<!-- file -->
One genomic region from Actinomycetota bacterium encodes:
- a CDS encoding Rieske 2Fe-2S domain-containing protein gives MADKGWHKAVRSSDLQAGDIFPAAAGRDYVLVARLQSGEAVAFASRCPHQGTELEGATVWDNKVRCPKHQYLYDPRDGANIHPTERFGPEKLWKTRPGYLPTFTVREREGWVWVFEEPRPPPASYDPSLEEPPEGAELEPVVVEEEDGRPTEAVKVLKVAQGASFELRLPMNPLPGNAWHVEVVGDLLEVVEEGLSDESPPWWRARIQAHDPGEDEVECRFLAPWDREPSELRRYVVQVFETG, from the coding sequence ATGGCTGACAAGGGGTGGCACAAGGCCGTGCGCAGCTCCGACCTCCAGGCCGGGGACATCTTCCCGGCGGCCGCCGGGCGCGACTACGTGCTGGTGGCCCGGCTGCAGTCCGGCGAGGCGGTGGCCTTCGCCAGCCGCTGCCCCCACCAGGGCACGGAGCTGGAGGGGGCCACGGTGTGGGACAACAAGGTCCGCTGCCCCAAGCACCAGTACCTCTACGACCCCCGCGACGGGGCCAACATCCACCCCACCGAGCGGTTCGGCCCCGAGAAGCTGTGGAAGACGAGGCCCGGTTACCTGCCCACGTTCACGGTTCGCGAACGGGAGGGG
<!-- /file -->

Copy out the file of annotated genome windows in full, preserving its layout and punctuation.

One genomic region from Actinomycetota bacterium encodes:
- a CDS encoding Rieske 2Fe-2S domain-containing protein gives MADKGWHKAVRSSDLQAGDIFPAAAGRDYVLVARLQSGEAVAFASRCPHQGTELEGATVWDNKVRCPKHQYLYDPRDGANIHPTERFGPEKLWKTRPGYLPTFTVREREGWVWVFEEPRPPPASYDPSLEEPPEGAELEPVVVEEEDGRPTEAVKVLKVAQGASFELRLPMNPLPGNAWHVEVVGDLLEVVEEGLSDESPPWWRARIQAHDPGEDEVECRFLAPWDREPSELRRYVVQVFETG, from the coding sequence ATGGCTGACAAGGGGTGGCACAAGGCCGTGCGCAGCTCCGACCTCCAGGCCGGGGACATCTTCCCGGCGGCCGCCGGGCGCGACTACGTGCTGGTGGCCCGGCTGCAGTCCGGCGAGGCGGTGGCCTTCGCCAGCCGCTGCCCCCACCAGGGCACGGAGCTGGAGGGGGCCACGGTGTGGGACAACAAGGTCCGCTGCCCCAAGCACCAGTACCTCTACGACCCCCGCGACGGGGCCAACATCCACCCCACCGAGCGGTTCGGCCCCGAGAAGCTGTGGAAGACGAGGCCCGGTTACCTGCCCACGTTCACGGTTCGCGAACGGGAGGGG